Self-Talk Can Improve Sports Performance

In a recent meta-analysis of 32 sports psychology studies, researchers confirmed that how an athlete uses their self-talk can make significant changes in their sports performance. The analysis will be published in an upcoming edition of Perspectives on Psychological Science.

The researchers also looked at some of the specifics of self-talk that can improve performance. Some of these findings included:

  • For tasks requiring fine skills or improved technique, “instructional self-talk” was found to be more effective than “motivational talk.” In other words, when about to drive a golf ball onto the fairway, it would be better for the golfer to use self-talk such as “keep your knees bent” or “swing with your hips” rather than motivational speech like “you can do it!”
  • On the other hand, motivational self-talk was found to be effective during tasks “requiring strength or endurance, boosting confidence and psyching-up for competition.” So those motivational speeches your football coach gives you before a big game can definitely have an effect, especially if those motivational messages stay inside your head throughout the game. In this case, “Let’s get ’em!” can be an empowering thought.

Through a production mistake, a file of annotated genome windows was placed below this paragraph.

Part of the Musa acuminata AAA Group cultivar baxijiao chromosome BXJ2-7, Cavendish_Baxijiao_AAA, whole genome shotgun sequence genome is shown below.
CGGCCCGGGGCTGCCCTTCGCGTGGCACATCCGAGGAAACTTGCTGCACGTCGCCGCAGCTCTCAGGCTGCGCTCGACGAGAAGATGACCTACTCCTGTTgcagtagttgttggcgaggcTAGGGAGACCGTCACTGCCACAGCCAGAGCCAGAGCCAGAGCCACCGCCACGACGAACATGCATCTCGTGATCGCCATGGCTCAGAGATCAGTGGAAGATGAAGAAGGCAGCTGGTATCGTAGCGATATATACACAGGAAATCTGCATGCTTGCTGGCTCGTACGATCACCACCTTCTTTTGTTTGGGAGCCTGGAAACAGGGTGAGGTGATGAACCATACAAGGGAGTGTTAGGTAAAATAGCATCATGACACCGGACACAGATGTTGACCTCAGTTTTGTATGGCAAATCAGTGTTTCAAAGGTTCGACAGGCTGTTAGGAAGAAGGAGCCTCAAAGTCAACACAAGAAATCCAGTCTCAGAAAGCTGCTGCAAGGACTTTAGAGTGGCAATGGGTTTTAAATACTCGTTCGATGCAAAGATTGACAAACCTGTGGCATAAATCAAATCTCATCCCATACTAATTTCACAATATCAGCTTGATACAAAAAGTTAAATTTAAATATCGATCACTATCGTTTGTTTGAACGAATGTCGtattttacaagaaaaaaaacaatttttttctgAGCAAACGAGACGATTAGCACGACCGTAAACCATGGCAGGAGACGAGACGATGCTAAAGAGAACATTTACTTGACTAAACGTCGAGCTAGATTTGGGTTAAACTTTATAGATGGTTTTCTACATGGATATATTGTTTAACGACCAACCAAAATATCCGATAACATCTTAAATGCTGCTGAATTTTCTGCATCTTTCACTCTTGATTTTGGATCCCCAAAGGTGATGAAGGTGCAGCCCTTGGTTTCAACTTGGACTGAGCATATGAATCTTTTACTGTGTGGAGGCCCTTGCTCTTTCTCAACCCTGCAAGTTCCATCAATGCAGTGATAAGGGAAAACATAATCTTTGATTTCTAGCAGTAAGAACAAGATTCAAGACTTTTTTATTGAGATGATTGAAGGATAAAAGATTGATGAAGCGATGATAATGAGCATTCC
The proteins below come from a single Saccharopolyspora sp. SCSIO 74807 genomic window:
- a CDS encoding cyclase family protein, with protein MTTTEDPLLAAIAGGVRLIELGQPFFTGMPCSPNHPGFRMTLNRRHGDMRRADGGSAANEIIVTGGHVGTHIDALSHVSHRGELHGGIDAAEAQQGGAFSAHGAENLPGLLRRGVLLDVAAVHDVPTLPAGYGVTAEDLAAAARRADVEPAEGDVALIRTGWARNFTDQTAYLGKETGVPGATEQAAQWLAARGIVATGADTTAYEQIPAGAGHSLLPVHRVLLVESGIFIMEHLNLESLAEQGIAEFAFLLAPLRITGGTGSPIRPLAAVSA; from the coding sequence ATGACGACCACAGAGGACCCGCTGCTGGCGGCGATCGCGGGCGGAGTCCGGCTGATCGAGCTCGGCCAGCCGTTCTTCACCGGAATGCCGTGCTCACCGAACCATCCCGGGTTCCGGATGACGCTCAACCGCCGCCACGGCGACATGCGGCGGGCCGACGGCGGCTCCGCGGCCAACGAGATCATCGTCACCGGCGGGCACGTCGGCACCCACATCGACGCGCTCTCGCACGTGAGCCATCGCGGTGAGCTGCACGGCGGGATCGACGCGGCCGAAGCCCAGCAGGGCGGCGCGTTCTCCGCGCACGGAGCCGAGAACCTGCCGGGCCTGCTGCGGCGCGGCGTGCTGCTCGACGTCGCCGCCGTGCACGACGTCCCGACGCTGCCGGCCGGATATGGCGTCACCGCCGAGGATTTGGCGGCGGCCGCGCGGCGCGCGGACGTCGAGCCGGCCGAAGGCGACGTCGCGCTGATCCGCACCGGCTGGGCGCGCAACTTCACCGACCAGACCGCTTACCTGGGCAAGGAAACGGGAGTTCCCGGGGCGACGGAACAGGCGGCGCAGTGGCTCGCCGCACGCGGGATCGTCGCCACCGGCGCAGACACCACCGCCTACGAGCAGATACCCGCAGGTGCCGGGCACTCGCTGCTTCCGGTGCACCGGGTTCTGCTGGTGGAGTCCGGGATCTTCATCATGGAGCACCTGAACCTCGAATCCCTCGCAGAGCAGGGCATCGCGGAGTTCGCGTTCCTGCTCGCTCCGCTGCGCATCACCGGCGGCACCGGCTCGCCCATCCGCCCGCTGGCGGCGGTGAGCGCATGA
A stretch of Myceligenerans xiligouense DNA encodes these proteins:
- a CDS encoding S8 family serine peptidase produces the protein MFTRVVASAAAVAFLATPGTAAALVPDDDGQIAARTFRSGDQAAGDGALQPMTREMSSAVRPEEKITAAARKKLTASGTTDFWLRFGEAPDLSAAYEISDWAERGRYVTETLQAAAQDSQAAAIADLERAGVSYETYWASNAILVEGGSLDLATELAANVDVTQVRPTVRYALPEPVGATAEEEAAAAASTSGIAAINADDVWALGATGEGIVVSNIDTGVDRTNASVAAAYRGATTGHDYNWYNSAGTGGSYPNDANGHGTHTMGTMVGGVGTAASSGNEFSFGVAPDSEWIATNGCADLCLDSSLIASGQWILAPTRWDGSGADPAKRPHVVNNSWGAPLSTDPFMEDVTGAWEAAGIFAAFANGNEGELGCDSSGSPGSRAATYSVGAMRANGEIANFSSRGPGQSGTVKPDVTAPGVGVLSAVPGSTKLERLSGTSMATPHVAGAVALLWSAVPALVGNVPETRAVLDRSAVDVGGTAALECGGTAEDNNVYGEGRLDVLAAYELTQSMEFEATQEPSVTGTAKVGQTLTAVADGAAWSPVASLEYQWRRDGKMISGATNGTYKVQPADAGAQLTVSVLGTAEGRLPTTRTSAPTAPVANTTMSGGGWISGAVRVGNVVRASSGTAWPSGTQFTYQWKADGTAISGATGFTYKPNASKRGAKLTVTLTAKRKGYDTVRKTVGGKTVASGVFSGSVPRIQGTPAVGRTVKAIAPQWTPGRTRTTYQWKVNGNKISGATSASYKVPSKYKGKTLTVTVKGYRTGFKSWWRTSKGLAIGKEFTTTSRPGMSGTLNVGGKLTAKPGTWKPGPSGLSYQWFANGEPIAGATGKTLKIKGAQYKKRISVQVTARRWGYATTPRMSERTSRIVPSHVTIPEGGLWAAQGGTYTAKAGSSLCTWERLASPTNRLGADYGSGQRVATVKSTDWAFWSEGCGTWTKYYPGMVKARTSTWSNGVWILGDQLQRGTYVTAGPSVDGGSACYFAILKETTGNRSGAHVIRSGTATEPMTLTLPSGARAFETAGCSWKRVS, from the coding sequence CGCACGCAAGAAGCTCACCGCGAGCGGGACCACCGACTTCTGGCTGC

• Some studies found self-talk is better for novel tasks rather than well-learned tasks. This is probably because during early stages of our sports development we are learning so many new things, and self-talk can help us become better learners by repeating important concepts to ourselves as we play. On the other hand, if someone is already a well-learned baseball player (where everything is already second-nature), forced self-talk may disrupt the natural flow of their game.
  • Athletes often practice self-talk by preparing scripts that they read to themselves before every game. They may also incorporate visualization exercises where they mentally rehearse different aspects of their game. Sports psychologist believe this helps condition athletes to be more effective on the field.

Sports psychologist Antonis Hatzigeorgiadis who conducted the meta-analysis with his colleagues at the Department of Physical Education and Sport Sciences at the University of Thessaly says, “The mind guides action. If we succeed in regulating our thoughts, then this will help our behavior.”

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